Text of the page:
Appearing on stage below the vast mushroom-bedizened ceiling and circular rows of baroque columns, Heap was visibly (and audibly) excited about this particular gig. She muttered comments to herself – via us and her Britney mic – about what a lovely evening she was having and how pleasant her green tea was, sort of like a cross between a school music teacher and an artist driven mad by working in solitude. As was said of Emily Dickinson, so too is Heap somewhat of a ‘half-cracked poetess.’
She gave a large and incredibly formal space the air of a school lesson, of which we were all part. This is not strange for an artist considered the herald of the digital musical generation, breaking down the usual barriers between musician and fan. The construction of her last album, Ellipse, was broadcast across her Youtube Channel and Twitter. She invited fans to propose ideas and give opinions, which, to the delight of onlookers, she incorporated into the album. At the 2010 Grammy Awards she famously wore her ‘Twitter Dress’, which broadcast a live feed from the social networking site around the elliptical collar (ellipses being a theme with her at present).
Just as Heap (in her mad music teacher guise) would do periodically to the choir-like audience, so too was the structure of the evening divided. The first half was an orchestral affair, conducted by Heap, to the visuals of a series of nature films she commissioned with her collaborator on the Love The Earth film project, social entrepreneur Thomas Ermacora. After a revelation in Tanzania (anyone else hearing Gap Yah’s chundering in the distance??) that the Earth is beautiful, she felt compelled to base a music/film project on it, characteristically inviting the general public to get involved.
The second half was a more standard pop music show. Although, of course, there was the blurring of the live and recorded elements that have made Heap such an interesting artist – both when live and recorded (see what I did there?). The audience became a choir during the melodic whisperings of Just For Now, and her closing piece, of the OC fame, Hide and Seek. An on stage choir was employed for a somewhat festive rendition of the entirely vocal track Earth and a small band for the rest of the two-hour long set.
My gig pictures are always SUPER LAME. This one is courtesy of WILD WEBMINK
Flitting around the capacious stage between synthetic trees and translucent grand piano, (and sometimes rocking out), heap could not help but inspire you to laugh, sing along, or gaze in rapt wonder. In a sparkly black dress, she resembled something like a flapper-girl-bat-witch, a combination that is fairly symptomatic of her effortlessly symbiotic blend of vocal, pop, classical and electronica-tinged musical approach. But what I enjoyed most was the honesty. When she mixed vocal percussion and wine glasses on stage she interrupted the sound on the basis that, ‘Sorry, I can do much better than that!’ resulting in laugher, applause and a beautiful version of First Train Home.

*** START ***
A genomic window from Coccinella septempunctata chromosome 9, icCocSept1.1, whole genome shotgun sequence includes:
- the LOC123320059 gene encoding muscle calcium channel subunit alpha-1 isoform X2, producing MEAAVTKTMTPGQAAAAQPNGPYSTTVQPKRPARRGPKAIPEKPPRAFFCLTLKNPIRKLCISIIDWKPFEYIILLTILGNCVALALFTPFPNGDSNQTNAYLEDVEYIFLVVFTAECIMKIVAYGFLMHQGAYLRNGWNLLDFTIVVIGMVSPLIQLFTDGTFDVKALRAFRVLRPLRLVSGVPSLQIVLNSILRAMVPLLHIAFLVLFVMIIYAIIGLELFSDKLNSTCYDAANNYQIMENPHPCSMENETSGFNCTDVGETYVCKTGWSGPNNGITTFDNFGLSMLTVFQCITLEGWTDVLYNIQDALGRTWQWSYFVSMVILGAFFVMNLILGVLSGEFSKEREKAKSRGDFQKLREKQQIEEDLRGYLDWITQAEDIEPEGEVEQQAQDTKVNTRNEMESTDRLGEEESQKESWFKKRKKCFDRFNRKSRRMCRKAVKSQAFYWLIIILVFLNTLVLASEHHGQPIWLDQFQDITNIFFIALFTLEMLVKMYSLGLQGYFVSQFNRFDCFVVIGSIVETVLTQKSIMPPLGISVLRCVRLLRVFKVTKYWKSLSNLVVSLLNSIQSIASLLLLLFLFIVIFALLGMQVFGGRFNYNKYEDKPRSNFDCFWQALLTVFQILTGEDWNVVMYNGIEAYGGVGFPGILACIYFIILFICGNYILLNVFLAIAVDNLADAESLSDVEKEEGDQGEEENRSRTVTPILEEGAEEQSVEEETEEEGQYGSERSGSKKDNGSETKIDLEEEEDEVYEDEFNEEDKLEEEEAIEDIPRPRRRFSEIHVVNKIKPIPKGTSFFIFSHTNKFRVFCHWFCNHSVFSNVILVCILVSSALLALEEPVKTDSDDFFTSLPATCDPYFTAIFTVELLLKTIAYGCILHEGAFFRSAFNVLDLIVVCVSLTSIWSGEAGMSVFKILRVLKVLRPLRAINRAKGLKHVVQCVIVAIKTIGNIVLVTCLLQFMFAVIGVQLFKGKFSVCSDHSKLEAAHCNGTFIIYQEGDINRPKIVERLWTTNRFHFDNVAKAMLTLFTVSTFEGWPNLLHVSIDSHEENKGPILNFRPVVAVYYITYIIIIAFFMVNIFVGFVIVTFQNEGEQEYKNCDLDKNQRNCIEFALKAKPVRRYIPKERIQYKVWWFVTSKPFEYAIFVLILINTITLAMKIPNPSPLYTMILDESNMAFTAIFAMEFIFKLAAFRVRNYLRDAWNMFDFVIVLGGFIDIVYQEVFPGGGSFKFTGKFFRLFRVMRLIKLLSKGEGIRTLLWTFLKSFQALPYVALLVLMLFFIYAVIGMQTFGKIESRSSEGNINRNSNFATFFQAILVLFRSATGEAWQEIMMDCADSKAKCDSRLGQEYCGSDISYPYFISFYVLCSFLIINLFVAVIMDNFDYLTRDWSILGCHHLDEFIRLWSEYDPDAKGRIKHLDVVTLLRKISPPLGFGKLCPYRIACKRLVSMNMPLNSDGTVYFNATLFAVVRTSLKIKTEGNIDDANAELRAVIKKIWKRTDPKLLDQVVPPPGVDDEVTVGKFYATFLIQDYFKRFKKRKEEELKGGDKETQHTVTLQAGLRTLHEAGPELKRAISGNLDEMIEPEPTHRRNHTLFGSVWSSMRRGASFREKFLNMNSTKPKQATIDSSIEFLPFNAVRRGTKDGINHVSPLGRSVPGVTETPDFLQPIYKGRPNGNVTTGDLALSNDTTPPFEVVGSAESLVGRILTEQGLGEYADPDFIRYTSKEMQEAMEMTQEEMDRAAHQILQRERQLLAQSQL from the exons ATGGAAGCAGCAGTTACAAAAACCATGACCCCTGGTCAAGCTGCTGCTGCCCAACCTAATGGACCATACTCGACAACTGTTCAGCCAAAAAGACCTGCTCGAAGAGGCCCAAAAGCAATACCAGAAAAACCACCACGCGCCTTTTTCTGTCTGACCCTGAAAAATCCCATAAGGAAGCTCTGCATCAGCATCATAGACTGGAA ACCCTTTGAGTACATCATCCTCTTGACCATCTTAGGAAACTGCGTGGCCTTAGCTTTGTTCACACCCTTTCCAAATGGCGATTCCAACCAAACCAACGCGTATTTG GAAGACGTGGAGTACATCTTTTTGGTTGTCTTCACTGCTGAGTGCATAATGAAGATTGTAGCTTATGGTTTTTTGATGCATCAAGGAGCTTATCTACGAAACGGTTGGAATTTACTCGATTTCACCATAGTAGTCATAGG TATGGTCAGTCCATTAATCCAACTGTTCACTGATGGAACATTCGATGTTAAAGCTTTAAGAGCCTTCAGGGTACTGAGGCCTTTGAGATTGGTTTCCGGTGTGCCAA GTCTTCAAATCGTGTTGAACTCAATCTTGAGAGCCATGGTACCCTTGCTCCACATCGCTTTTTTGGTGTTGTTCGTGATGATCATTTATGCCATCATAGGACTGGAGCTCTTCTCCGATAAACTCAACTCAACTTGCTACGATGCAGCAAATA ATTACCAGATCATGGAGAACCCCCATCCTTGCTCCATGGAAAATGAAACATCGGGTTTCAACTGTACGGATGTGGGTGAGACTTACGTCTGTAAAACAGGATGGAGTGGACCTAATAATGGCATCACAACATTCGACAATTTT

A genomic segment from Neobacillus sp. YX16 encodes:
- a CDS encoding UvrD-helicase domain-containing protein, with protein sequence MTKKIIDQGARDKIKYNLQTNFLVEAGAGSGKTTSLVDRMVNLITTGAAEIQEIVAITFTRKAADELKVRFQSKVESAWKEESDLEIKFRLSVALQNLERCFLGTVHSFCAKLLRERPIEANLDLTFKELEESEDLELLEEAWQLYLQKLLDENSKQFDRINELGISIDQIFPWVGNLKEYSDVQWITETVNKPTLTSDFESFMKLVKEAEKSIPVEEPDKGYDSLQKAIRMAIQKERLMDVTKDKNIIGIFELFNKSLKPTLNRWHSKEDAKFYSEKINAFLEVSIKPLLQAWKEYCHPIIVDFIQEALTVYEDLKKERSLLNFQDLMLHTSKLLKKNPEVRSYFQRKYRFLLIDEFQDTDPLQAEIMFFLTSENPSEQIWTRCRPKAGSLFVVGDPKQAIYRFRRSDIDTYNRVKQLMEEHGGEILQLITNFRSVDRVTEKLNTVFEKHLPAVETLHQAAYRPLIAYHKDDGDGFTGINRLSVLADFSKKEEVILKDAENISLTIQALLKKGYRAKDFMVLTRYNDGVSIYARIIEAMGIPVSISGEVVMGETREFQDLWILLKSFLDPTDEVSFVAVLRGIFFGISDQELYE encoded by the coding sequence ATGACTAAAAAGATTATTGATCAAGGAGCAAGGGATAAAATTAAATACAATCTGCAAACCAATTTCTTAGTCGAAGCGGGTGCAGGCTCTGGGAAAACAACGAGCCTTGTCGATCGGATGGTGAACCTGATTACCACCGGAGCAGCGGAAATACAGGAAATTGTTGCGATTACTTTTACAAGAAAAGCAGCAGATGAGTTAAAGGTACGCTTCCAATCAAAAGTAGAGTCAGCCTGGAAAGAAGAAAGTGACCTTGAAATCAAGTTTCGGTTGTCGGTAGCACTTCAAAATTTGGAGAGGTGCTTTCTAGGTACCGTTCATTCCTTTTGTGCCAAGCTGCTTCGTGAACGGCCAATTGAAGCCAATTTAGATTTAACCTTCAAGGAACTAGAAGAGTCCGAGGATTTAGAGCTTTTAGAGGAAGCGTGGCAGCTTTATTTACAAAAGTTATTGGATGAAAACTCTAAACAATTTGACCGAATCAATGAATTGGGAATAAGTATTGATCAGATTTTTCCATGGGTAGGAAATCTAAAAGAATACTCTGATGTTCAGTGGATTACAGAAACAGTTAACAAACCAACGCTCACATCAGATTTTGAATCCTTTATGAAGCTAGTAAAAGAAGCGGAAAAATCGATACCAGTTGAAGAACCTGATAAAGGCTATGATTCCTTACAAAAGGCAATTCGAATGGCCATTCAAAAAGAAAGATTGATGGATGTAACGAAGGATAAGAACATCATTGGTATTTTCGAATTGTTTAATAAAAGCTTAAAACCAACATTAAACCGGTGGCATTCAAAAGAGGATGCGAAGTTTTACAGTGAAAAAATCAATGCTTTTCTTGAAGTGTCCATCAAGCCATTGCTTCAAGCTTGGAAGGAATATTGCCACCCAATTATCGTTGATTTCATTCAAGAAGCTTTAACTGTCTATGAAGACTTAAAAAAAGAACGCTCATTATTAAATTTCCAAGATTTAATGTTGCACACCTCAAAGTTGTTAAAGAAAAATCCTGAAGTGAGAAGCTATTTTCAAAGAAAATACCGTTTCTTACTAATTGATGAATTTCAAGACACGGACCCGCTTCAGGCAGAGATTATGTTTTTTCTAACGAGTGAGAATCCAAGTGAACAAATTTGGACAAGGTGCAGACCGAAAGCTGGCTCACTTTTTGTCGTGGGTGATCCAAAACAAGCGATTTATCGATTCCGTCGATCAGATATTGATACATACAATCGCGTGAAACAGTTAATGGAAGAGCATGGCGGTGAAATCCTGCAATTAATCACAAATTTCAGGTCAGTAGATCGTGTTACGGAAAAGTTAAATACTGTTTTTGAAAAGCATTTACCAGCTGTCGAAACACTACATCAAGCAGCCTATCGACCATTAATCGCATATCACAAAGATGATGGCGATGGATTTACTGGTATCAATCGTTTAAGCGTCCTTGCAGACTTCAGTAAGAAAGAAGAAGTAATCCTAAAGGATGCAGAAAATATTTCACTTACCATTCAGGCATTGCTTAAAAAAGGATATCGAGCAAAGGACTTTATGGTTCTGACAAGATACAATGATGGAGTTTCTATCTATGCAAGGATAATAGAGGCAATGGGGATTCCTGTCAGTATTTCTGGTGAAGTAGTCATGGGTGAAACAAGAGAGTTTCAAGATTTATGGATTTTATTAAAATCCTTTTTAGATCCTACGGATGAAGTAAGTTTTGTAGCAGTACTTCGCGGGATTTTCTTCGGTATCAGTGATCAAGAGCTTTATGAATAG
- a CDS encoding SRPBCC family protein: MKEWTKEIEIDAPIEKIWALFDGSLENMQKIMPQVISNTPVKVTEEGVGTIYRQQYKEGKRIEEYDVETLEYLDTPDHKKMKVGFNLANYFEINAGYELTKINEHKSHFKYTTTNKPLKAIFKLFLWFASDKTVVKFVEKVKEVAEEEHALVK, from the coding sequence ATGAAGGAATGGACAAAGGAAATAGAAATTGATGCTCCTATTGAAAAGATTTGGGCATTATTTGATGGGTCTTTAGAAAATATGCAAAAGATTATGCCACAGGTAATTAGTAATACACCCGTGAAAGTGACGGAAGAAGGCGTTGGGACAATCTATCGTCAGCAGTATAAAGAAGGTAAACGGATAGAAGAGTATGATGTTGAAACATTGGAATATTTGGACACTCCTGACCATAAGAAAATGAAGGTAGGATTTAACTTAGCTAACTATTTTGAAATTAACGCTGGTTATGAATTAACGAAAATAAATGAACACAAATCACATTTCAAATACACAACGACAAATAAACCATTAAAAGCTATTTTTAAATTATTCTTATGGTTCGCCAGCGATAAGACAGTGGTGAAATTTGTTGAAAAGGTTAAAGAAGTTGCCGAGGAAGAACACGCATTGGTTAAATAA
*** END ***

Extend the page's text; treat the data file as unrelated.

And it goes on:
It is not often that the lines between a great spectacle and a great conversation flow so well, so inclusively and uniquely. But Heap managed this with the excitable ease of, well, a great artist. She clearly loves what she does, always inventing new ways to do it, constantly finding wonder in the sound of birds outside her studio or the beat of her feet as she runs through a corridor. This, if anything, was not merely a grandiose gig, but a lesson in how the ever-increasing inclusion of the digital age can be used not to broaden and flatten the qualities of our three-dimensional world, but to enjoy it and play with it even more. And then to share it – preferably on twitter!
In the awesomely informative and easy to understand philosophical/life/art/guide book, How to be an Explorer of the World, Keri Smith states that, ‘the Indo-European root of the word “art” is “to arrange” or “fit together” (join). In this light, art can be pared down to its most simplistic form. We begin by collecting, then playing with the materials or objects, organizing them in a variety of ways, making new combinations, trying things, then observing the arrangements we have made.’
Heap is one of the artists who I believe does exactly this. And keeps doing it. But it is never concealed. In fact, the reverse is true; we are invited to join in the game. This is what makes her such a unique artist in the face of the cold, all-encompassing mechanisms of technology – she is still playing with the initial combinations. Who knows what she'll come up with next.